C. Legal Review
Once a document is reviewed and approved by the Contract Originator and Contract Administrator, it should be delivered to the General Counsel for legal review. The General Counsel is often not familiar with the subject matter of the agreement, and usually has not participated in the negotiation of the business terms of the proposed contract. Therefore, when delivering a contract document and Contract Transmittal Form to the General Counsel, be sure to note any provisions that you are uncertain about or that you may want to change or discuss. Also identify any terms that the Contract Originator or Contract Administrator have unsuccessfully attempted to negotiate. The General Counsel may have some questions for the Contract Originator or the Contract Administrator about subject matter, parties or terms of the proposed agreement, and may also propose additional or alternate contract language that serves the best interests of the university. Upon completion of the legal review, the General Counsel will either sign the Contract Transmittal Form and forward the package to the appropriate signatory or return the contract to the Contract Originator for further action.
D. Contract Execution
The President has the authority to sign all contracts on behalf of the university. The President has delegated to the Provost the authority to sign Academic Contracts and to the Vice President for Business & Financial Affairs to sign Business Contracts on behalf of the University. The President, the Provost and the Vice President for Business and Financial Affairs may delegate their respective contract signing authority to other university officials pursuant to a delegationdocument that must be prepared, signed and maintained in accordance with the Policies. Contact the General Counsel if a delegation document is required. The executed contract will be returned to the Contract Originator who will either return a fully-executed document to the other contract party or return it to the other party for signatures and/or approval of changes proposed and approved by Samford.
What if You Sign a Contract that You Are Not Authorized to Sign?
An agreement is not binding on the university or its units unless it is signed by someone with appropriate authority. Except in the case of an emergency, oral agreements are not permitted and will not be recognized or honored by the university. Contracts signed by officers or other employees without proper contracting authority may be deemed void. Individuals in such circumstances may be personally liable for such agreements and any damages caused to the university. It is in the best interests of everyone to have contracts signed only by authorized university officers.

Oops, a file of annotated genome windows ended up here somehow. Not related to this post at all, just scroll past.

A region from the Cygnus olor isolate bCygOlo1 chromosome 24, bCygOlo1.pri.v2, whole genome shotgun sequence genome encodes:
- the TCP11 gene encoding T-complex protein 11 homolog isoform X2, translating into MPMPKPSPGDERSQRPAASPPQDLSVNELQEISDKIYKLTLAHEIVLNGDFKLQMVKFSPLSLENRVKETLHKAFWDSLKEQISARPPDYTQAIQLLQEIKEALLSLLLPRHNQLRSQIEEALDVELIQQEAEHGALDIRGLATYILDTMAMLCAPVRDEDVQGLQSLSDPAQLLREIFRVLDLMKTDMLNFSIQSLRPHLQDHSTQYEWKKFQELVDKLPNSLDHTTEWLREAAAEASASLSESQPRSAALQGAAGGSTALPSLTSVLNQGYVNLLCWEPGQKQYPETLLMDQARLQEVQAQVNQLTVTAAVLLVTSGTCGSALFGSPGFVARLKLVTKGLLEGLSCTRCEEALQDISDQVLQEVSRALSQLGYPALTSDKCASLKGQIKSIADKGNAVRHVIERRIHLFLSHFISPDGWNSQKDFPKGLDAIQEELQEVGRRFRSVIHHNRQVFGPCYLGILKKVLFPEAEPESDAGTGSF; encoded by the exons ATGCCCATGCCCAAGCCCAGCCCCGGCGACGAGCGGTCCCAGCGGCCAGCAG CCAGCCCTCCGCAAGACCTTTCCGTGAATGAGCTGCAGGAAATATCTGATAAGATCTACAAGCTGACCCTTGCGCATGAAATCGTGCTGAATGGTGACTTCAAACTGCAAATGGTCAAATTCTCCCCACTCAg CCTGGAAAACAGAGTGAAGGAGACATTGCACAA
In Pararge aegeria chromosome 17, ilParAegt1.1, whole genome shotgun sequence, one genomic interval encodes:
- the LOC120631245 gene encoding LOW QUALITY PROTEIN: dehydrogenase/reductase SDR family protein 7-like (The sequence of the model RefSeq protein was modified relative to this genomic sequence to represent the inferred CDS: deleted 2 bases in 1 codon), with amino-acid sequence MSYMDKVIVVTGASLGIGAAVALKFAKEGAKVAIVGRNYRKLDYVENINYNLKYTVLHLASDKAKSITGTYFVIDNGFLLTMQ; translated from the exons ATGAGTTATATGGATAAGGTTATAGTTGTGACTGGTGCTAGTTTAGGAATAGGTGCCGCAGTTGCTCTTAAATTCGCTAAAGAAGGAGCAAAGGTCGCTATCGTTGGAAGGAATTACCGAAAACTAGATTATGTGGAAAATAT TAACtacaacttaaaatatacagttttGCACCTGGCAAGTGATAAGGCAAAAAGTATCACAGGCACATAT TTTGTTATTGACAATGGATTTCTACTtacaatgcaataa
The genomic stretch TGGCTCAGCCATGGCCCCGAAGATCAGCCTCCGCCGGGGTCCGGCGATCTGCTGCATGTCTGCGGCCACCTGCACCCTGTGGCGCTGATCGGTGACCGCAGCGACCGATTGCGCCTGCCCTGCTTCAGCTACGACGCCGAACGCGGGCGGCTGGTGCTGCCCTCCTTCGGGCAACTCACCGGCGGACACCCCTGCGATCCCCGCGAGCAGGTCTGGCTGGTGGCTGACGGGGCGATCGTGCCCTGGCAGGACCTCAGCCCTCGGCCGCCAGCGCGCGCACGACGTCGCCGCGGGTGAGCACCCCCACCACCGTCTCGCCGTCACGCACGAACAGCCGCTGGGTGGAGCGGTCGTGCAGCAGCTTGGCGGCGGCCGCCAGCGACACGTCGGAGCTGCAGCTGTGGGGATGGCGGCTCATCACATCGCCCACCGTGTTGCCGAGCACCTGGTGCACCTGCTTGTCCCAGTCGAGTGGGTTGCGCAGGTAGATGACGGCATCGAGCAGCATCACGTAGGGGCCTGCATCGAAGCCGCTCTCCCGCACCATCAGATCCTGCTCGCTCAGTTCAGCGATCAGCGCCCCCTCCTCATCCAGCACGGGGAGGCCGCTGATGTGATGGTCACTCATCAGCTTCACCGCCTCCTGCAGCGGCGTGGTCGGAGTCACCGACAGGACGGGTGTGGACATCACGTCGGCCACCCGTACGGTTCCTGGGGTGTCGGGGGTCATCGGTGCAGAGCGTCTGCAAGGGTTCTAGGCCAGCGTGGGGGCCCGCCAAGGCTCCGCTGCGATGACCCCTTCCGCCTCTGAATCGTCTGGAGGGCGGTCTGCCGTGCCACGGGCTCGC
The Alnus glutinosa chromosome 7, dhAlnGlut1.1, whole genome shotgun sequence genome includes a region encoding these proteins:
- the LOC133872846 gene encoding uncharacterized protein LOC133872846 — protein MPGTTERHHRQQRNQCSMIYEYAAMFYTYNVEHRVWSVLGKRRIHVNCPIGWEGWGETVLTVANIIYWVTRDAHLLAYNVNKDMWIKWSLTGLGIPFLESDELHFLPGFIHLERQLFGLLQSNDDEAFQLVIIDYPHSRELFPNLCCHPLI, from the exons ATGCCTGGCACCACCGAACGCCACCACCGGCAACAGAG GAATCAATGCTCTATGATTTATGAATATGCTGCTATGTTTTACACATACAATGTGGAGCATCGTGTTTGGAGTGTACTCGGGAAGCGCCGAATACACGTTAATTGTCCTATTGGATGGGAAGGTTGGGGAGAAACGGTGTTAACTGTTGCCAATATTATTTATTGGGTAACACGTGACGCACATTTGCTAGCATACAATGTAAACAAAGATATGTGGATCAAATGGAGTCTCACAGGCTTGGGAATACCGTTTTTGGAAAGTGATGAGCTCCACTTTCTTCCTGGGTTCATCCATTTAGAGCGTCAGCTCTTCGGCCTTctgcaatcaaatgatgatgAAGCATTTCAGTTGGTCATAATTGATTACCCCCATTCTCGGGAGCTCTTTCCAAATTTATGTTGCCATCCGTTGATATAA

What You Can Do
Since the contract process includes a series of steps and involves multiple people, please:
If you are the Contract Originator, do not delay beginning the process. Promptly begin your review, negotiation, editing, etc. If you need a contract or an addendum to be prepared, contact the General Counsel once you know the terms of the transaction. Complete your review and the Contract Transmittal Form and deliver the documents to the Contract Administrator as promptly as possible.
Read the contract carefully. Make sure that it accurately describes what Samford is getting or giving, confirm the amount and timing of all payments and that the length of the contract, if relevant, is correctly specified.
The Contract Originator and the Contract Administrator should have an open dialogue so that when the document is received by the latter, his or her review can be handled knowledgeably and efficiently.
Every contract is important. And every contract deserves a thorough review, no matter how much money or other consideration is involved. The Office of the General Counsel will begin and complete the legal review of a contract as soon as possible. Be mindful that there are generally many contracts in the queue for legal review at any given time. If there are circumstances that truly require an expedited review, be sure to let the Office of the General Counsel know. We will help you with your contracts as efficiently and effectively as is reasonably possible.